Tiger’s Quest, the second installment of Colleen Houck’s series about brother tigers and a special girl, brings even more adventure than the first one. Rating: 3.5/5
*This is book #6/35 for my 2015 book challenge. You can take a look at the reading challenge here.
Back in Oregon, Kelsey tries to pick up the pieces of her life and push aside her feelings for Ren. Kelsey Hayes’s eighteenth summer was crazy. The kind of crazy nobody would ever believe.
Aside From battling immortal sea monkeys and trekking the jungles of India, she fell in love with Ren, a 300-year-old prince.
When danger suddenly forces Kelsey on another Indian quest, with Ren’s bad-boy brother, Kishan,the unlikely duo begins to question their true destiny. Ren’s life hangs in the balance–so does the truth within Kelsey’s heart.
I had a lot of mixed feelings with this one. Most of my negative feelings about the first book, Tiger’s Curse, carried themselves over to Tiger’s Quest. I feel like Kelsey is not only unrelatable, but also incredibly lame. She is the one true downfall of this series, and it is really unfortunate. The entire beginning was pretty much unbearable between her whining and pining and then strange dating situations. Which, speaking of, I’m real sick of main female characters in young adult books being COMPLETELY SHOCKED AND UNBELIEVING of any member of the male species being interested in them romantically or sexually. I understand that authors are doing this because they think this makes their characters relatable and that they believe having a character be comfortable and perhaps even confident in her appearance would be awful to read about. They’re wrong. In fact, I feel like they should continue writing “plain jane” characters (though even that is a touchy subject for me) and have them be at least SLIGHTLY comfortable in their own skin as a means of inspiration but that’s something for another day.
AS I WAS SAYING. Kelsey has all of these guys fawning all over her and tripping over their own feet to get even a moment alone with her and yet it CANNOT BE because she is KELSEY HAYES and how could anyone want to be with her?!?!??!!
Kishan (brother of Ren, Kelsey’s boyfriend) is also in love with Kelsey which, hi, how predictable? While the existence of a love triangle is sigh-worthy enough, it triggered all my feminist red flags and made me actually rage at one point. We know that Kelsey is fighting feelings because we’re living inside her head, but Kishan doesn’t know this. He can suspect, of course. But his suspicions and own selfishness started to border on sexual assault. Seriously. He keeps kissing her without her consent and then laughs it off despite the fact that she keeps telling him that she isn’t interested in him like that and that he needs to stop kissing her. Society is holding 50 Shades of Grey up as an awful creation that romanticizes abusive relationships while this kind of situation between Kishan and Kelsey happens in more young adult books than I can think of. It is romanticized and glamorized as so wonderful and loving that the boy just doesn’t give up and the girl has to choose between two amazing lovely men and just ughhhhhh. It bothers me. Even if I was “catching feelings” as the young kids these days would say, if someone ever continually forced themselves on me (ESPECIALLY if I was confused!!!!!!) that person would no longer be an option in my mind.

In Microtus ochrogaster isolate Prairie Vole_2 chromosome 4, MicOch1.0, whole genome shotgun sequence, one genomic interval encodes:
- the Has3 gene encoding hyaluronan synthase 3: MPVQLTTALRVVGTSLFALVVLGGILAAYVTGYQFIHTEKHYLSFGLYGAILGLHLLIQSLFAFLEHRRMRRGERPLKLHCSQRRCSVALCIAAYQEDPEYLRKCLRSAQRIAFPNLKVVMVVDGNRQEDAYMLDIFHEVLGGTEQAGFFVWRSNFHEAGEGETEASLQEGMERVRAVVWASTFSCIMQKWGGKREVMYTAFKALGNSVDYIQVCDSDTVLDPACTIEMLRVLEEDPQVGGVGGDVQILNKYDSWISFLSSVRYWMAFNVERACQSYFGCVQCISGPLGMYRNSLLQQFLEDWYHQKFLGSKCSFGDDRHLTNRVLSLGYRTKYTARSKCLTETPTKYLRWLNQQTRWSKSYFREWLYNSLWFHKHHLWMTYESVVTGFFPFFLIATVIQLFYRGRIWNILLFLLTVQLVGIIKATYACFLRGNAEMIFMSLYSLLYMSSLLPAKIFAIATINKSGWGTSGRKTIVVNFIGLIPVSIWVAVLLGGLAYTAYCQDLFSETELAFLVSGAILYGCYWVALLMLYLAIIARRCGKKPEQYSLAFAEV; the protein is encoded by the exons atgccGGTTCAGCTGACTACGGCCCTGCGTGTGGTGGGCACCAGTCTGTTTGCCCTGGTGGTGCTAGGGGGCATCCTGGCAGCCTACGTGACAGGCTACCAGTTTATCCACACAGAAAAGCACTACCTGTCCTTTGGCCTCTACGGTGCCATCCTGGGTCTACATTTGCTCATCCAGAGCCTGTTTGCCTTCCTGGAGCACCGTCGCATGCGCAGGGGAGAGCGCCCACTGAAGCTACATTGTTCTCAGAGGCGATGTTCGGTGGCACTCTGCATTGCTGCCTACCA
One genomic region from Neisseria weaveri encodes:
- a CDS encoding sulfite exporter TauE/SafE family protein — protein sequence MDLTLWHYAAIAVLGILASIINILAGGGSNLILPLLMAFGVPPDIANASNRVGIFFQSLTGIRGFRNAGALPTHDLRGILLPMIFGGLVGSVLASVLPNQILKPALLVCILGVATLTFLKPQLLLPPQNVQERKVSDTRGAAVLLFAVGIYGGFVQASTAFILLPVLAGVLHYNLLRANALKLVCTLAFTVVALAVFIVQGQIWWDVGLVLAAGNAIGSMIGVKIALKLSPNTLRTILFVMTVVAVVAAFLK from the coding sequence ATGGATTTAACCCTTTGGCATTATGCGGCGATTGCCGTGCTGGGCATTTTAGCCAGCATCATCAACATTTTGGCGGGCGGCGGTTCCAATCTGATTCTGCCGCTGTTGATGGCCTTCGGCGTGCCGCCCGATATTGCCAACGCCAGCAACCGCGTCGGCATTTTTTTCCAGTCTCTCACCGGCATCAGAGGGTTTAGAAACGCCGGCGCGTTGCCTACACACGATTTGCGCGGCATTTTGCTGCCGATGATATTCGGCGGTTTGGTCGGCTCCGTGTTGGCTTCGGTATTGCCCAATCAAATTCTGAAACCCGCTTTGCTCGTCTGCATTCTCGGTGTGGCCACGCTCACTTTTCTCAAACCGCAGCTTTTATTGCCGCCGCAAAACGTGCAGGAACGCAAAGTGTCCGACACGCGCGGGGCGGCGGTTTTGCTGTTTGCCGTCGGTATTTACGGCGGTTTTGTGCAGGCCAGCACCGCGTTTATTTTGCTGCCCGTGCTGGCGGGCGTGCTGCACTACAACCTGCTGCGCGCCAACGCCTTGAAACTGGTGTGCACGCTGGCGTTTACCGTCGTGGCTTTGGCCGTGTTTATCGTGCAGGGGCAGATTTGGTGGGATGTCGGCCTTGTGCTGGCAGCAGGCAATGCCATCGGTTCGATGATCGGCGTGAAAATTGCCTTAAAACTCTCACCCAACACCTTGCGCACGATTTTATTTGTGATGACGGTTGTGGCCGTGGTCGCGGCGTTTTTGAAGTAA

With all that said, there are still aspects of the series that are good enough to keep me wanting to continue reading. I still love the amount of detail Colleen Houck puts in about the culture and setting the scene. While some parts have me drifting off, I appreciate how she is crafting her world. You still have a suspension of disbelief because of magic and other weirdness, but it’s enjoyable. There was quite a twist at the end of the book (albeit a predictable one) and I’m looking forward to seeing where the characters and their journey go to next.
If you’re interested in reading my GoodReads updates from this book you can do so here. I must say, they’re quite entertaining. It will tell you exactly what I was thinking on certain pages.
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